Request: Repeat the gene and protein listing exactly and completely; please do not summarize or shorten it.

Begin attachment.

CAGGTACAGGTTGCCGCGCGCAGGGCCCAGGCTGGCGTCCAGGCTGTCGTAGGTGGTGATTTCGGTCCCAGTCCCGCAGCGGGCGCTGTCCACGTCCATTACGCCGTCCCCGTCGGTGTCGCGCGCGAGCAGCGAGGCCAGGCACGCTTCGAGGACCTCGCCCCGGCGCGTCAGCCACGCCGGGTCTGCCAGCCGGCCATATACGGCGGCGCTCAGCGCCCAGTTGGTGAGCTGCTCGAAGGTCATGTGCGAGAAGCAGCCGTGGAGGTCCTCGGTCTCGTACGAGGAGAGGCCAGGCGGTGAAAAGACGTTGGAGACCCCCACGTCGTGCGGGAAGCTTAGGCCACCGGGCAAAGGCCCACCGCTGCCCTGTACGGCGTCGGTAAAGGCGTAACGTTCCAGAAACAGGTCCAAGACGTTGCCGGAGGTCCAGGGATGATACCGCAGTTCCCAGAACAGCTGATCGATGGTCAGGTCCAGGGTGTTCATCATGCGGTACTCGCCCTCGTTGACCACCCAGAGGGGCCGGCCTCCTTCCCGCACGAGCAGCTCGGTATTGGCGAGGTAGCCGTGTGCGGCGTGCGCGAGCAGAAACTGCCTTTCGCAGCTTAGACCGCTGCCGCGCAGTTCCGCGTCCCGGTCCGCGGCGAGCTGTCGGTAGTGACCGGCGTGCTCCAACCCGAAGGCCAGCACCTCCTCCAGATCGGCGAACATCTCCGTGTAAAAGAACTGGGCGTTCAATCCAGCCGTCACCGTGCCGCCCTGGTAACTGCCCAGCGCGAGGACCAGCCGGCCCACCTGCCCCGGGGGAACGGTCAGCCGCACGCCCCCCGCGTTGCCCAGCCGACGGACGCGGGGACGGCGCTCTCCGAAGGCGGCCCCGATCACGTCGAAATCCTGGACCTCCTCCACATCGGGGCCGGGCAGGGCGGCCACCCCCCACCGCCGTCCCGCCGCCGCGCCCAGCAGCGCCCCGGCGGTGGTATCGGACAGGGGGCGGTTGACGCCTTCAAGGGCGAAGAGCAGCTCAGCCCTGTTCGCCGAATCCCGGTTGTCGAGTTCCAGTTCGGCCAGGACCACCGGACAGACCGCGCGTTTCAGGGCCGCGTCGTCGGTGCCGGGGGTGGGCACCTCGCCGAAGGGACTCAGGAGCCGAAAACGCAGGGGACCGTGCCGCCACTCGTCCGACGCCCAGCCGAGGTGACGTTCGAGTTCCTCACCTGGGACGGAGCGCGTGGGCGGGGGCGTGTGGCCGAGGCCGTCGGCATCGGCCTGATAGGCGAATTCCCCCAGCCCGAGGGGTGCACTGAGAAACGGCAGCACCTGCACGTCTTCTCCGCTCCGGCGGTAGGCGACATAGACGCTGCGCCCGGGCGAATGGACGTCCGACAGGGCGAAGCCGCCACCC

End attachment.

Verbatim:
CAGGTACAGGTTGCCGCGCGCAGGGCCCAGGCTGGCGTCCAGGCTGTCGTAGGTGGTGATTTCGGTCCCAGTCCCGCAGCGGGCGCTGTCCACGTCCATTACGCCGTCCCCGTCGGTGTCGCGCGCGAGCAGCGAGGCCAGGCACGCTTCGAGGACCTCGCCCCGGCGCGTCAGCCACGCCGGGTCTGCCAGCCGGCCATATACGGCGGCGCTCAGCGCCCAGTTGGTGAGCTGCTCGAAGGTCATGTGCGAGAAGCAGCCGTGGAGGTCCTCGGTCTCGTACGAGGAGAGGCCAGGCGGTGAAAAGACGTTGGAGACCCCCACGTCGTGCGGGAAGCTTAGGCCACCGGGCAAAGGCCCACCGCTGCCCTGTACGGCGTCGGTAAAGGCGTAACGTTCCAGAAACAGGTCCAAGACGTTGCCGGAGGTCCAGGGATGATACCGCAGTTCCCAGAACAGCTGATCGATGGTCAGGTCCAGGGTGTTCATCATGCGGTACTCGCCCTCGTTGACCACCCAGAGGGGCCGGCCTCCTTCCCGCACGAGCAGCTCGGTATTGGCGAGGTAGCCGTGTGCGGCGTGCGCGAGCAGAAACTGCCTTTCGCAGCTTAGACCGCTGCCGCGCAGTTCCGCGTCCCGGTCCGCGGCGAGCTGTCGGTAGTGACCGGCGTGCTCCAACCCGAAGGCCAGCACCTCCTCCAGATCGGCGAACATCTCCGTGTAAAAGAACTGGGCGTTCAATCCAGCCGTCACCGTGCCGCCCTGGTAACTGCCCAGCGCGAGGACCAGCCGGCCCACCTGCCCCGGGGGAACGGTCAGCCGCACGCCCCCCGCGTTGCCCAGCCGACGGACGCGGGGACGGCGCTCTCCGAAGGCGGCCCCGATCACGTCGAAATCCTGGACCTCCTCCACATCGGGGCCGGGCAGGGCGGCCACCCCCCACCGCCGTCCCGCCGCCGCGCCCAGCAGCGCCCCGGCGGTGGTATCGGACAGGGGGCGGTTGACGCCTTCAAGGGCGAAGAGCAGCTCAGCCCTGTTCGCCGAATCCCGGTTGTCGAGTTCCAGTTCGGCCAGGACCACCGGACAGACCGCGCGTTTCAGGGCCGCGTCGTCGGTGCCGGGGGTGGGCACCTCGCCGAAGGGACTCAGGAGCCGAAAACGCAGGGGACCGTGCCGCCACTCGTCCGACGCCCAGCCGAGGTGACGTTCGAGTTCCTCACCTGGGACGGAGCGCGTGGGCGGGGGCGTGTGGCCGAGGCCGTCGGCATCGGCCTGATAGGCGAATTCCCCCAGCCCGAGGGGTGCACTGAGAAACGGCAGCACCTGCACGTCTTCTCCGCTCCGGCGGTAGGCGACATAGACGCTGCGCCCGGGCGAATGGACGTCCGACAGGGCGAAGCCGCCACCC